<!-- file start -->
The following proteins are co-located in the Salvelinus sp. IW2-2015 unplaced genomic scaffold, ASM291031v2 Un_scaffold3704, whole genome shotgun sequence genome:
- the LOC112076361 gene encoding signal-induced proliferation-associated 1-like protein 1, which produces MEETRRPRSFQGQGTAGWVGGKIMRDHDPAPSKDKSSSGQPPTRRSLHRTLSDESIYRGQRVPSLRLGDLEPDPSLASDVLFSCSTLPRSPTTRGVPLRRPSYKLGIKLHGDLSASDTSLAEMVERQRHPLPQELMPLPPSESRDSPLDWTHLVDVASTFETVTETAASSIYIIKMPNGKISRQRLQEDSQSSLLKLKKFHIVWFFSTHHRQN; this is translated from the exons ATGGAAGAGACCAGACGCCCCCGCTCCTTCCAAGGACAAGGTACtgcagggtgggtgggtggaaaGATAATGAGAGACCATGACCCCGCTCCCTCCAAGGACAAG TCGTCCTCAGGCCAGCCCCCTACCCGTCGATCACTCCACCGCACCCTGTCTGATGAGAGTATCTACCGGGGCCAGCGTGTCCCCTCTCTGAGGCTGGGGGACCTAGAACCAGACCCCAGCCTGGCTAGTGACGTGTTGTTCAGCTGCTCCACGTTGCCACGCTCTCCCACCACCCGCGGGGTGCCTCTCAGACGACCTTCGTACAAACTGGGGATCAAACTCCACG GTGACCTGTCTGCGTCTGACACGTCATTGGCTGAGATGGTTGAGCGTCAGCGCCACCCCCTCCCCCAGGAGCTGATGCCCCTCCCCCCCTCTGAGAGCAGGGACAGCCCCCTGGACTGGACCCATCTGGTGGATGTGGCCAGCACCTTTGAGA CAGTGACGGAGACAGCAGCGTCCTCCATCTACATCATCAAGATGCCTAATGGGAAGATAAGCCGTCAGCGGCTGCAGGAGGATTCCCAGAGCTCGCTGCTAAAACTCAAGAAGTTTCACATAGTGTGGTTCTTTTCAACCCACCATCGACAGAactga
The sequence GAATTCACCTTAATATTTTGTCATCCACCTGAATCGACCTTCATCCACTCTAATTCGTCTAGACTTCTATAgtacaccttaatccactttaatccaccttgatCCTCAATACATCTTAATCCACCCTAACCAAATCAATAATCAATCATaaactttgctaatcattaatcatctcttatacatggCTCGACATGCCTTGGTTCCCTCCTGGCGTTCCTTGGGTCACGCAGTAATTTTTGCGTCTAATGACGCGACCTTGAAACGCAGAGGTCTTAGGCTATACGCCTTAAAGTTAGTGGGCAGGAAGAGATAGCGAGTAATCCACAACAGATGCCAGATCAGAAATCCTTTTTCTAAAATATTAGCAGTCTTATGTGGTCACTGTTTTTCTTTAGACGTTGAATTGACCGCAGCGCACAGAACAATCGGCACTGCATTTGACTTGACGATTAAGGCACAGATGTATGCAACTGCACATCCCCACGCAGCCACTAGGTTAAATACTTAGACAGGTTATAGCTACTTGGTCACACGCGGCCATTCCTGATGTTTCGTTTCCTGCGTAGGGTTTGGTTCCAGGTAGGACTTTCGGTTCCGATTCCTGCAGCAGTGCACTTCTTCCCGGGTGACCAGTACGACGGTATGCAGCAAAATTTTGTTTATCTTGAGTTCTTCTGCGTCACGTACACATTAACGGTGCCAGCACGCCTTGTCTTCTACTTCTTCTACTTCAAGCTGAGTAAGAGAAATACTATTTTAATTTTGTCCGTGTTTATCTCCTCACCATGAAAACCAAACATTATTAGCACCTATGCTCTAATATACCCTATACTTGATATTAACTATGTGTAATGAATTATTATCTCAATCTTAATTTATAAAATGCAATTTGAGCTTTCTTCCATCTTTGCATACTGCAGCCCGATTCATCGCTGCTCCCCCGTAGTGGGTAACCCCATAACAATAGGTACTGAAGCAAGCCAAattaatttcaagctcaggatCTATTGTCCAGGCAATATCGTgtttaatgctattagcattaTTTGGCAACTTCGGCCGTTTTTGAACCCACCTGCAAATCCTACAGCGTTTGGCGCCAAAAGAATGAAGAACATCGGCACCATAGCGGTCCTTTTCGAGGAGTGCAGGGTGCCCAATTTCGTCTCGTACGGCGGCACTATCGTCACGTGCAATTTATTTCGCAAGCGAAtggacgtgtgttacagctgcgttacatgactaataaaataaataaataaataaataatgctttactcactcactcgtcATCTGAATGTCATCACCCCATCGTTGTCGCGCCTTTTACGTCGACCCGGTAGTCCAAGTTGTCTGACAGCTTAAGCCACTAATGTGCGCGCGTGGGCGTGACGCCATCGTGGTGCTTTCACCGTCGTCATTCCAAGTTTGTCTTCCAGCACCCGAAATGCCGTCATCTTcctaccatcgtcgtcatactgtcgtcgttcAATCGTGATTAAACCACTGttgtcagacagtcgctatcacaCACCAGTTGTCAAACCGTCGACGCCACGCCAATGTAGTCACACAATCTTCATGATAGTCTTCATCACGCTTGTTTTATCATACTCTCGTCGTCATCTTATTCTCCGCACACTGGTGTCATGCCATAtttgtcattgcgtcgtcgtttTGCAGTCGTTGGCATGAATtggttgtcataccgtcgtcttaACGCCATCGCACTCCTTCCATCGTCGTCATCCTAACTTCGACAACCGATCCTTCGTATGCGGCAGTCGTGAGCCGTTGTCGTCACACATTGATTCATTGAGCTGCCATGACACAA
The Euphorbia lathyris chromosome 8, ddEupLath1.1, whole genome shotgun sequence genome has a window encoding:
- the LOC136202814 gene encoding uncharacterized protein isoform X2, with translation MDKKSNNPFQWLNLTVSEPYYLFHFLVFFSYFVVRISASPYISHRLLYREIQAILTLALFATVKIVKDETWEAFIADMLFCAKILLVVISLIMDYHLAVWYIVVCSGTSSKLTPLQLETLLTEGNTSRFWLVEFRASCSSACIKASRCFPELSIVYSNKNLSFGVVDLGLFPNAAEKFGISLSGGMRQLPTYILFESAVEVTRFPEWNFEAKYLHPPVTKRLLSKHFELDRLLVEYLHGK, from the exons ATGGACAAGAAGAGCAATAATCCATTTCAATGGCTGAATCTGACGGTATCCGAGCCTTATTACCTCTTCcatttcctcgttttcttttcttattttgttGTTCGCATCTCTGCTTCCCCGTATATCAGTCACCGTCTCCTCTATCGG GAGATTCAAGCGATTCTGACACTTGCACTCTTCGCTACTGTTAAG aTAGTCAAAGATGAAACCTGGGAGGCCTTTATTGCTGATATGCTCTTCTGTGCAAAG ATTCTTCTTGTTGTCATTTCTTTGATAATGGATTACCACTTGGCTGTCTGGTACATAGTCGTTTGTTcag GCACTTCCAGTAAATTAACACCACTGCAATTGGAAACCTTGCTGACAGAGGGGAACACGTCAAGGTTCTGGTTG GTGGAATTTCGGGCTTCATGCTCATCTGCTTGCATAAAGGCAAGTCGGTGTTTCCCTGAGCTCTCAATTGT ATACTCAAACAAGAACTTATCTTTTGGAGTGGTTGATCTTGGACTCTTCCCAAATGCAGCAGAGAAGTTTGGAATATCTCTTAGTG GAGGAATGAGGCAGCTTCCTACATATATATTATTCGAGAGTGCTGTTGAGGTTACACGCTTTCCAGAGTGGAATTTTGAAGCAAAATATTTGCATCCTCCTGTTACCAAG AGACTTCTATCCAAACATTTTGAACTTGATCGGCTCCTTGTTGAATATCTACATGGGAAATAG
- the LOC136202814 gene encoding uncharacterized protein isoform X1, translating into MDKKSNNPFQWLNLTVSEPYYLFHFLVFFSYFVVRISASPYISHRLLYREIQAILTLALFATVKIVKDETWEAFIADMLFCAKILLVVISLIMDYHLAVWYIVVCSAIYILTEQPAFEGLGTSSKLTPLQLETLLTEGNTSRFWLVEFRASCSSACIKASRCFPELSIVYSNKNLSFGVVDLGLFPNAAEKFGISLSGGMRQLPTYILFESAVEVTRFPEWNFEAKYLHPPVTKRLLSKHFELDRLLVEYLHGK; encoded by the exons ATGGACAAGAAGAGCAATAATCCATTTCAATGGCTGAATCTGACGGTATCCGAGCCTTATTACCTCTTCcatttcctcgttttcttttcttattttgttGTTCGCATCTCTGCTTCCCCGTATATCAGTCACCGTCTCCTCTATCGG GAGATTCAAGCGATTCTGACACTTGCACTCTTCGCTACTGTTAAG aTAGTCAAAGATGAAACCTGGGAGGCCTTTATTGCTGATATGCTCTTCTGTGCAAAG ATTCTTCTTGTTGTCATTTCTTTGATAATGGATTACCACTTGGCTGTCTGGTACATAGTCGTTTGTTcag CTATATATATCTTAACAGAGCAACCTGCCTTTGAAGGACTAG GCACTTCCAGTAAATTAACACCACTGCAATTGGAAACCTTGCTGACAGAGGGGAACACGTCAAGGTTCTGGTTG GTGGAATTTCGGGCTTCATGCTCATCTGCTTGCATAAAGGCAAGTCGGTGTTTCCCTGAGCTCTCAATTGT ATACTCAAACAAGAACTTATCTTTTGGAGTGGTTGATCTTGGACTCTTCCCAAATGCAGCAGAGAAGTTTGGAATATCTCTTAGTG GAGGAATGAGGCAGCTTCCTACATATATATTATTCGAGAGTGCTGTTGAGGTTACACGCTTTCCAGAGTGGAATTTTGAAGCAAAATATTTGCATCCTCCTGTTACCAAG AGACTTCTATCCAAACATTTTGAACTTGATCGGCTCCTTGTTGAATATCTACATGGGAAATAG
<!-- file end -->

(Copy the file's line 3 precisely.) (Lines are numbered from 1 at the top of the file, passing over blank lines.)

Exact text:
The sequence GAATTCACCTTAATATTTTGTCATCCACCTGAATCGACCTTCATCCACTCTAATTCGTCTAGACTTCTATAgtacaccttaatccactttaatccaccttgatCCTCAATACATCTTAATCCACCCTAACCAAATCAATAATCAATCATaaactttgctaatcattaatcatctcttatacatggCTCGACATGCCTTGGTTCCCTCCTGGCGTTCCTTGGGTCACGCAGTAATTTTTGCGTCTAATGACGCGACCTTGAAACGCAGAGGTCTTAGGCTATACGCCTTAAAGTTAGTGGGCAGGAAGAGATAGCGAGTAATCCACAACAGATGCCAGATCAGAAATCCTTTTTCTAAAATATTAGCAGTCTTATGTGGTCACTGTTTTTCTTTAGACGTTGAATTGACCGCAGCGCACAGAACAATCGGCACTGCATTTGACTTGACGATTAAGGCACAGATGTATGCAACTGCACATCCCCACGCAGCCACTAGGTTAAATACTTAGACAGGTTATAGCTACTTGGTCACACGCGGCCATTCCTGATGTTTCGTTTCCTGCGTAGGGTTTGGTTCCAGGTAGGACTTTCGGTTCCGATTCCTGCAGCAGTGCACTTCTTCCCGGGTGACCAGTACGACGGTATGCAGCAAAATTTTGTTTATCTTGAGTTCTTCTGCGTCACGTACACATTAACGGTGCCAGCACGCCTTGTCTTCTACTTCTTCTACTTCAAGCTGAGTAAGAGAAATACTATTTTAATTTTGTCCGTGTTTATCTCCTCACCATGAAAACCAAACATTATTAGCACCTATGCTCTAATATACCCTATACTTGATATTAACTATGTGTAATGAATTATTATCTCAATCTTAATTTATAAAATGCAATTTGAGCTTTCTTCCATCTTTGCATACTGCAGCCCGATTCATCGCTGCTCCCCCGTAGTGGGTAACCCCATAACAATAGGTACTGAAGCAAGCCAAattaatttcaagctcaggatCTATTGTCCAGGCAATATCGTgtttaatgctattagcattaTTTGGCAACTTCGGCCGTTTTTGAACCCACCTGCAAATCCTACAGCGTTTGGCGCCAAAAGAATGAAGAACATCGGCACCATAGCGGTCCTTTTCGAGGAGTGCAGGGTGCCCAATTTCGTCTCGTACGGCGGCACTATCGTCACGTGCAATTTATTTCGCAAGCGAAtggacgtgtgttacagctgcgttacatgactaataaaataaataaataaataaataatgctttactcactcactcgtcATCTGAATGTCATCACCCCATCGTTGTCGCGCCTTTTACGTCGACCCGGTAGTCCAAGTTGTCTGACAGCTTAAGCCACTAATGTGCGCGCGTGGGCGTGACGCCATCGTGGTGCTTTCACCGTCGTCATTCCAAGTTTGTCTTCCAGCACCCGAAATGCCGTCATCTTcctaccatcgtcgtcatactgtcgtcgttcAATCGTGATTAAACCACTGttgtcagacagtcgctatcacaCACCAGTTGTCAAACCGTCGACGCCACGCCAATGTAGTCACACAATCTTCATGATAGTCTTCATCACGCTTGTTTTATCATACTCTCGTCGTCATCTTATTCTCCGCACACTGGTGTCATGCCATAtttgtcattgcgtcgtcgtttTGCAGTCGTTGGCATGAATtggttgtcataccgtcgtcttaACGCCATCGCACTCCTTCCATCGTCGTCATCCTAACTTCGACAACCGATCCTTCGTATGCGGCAGTCGTGAGCCGTTGTCGTCACACATTGATTCATTGAGCTGCCATGACACAA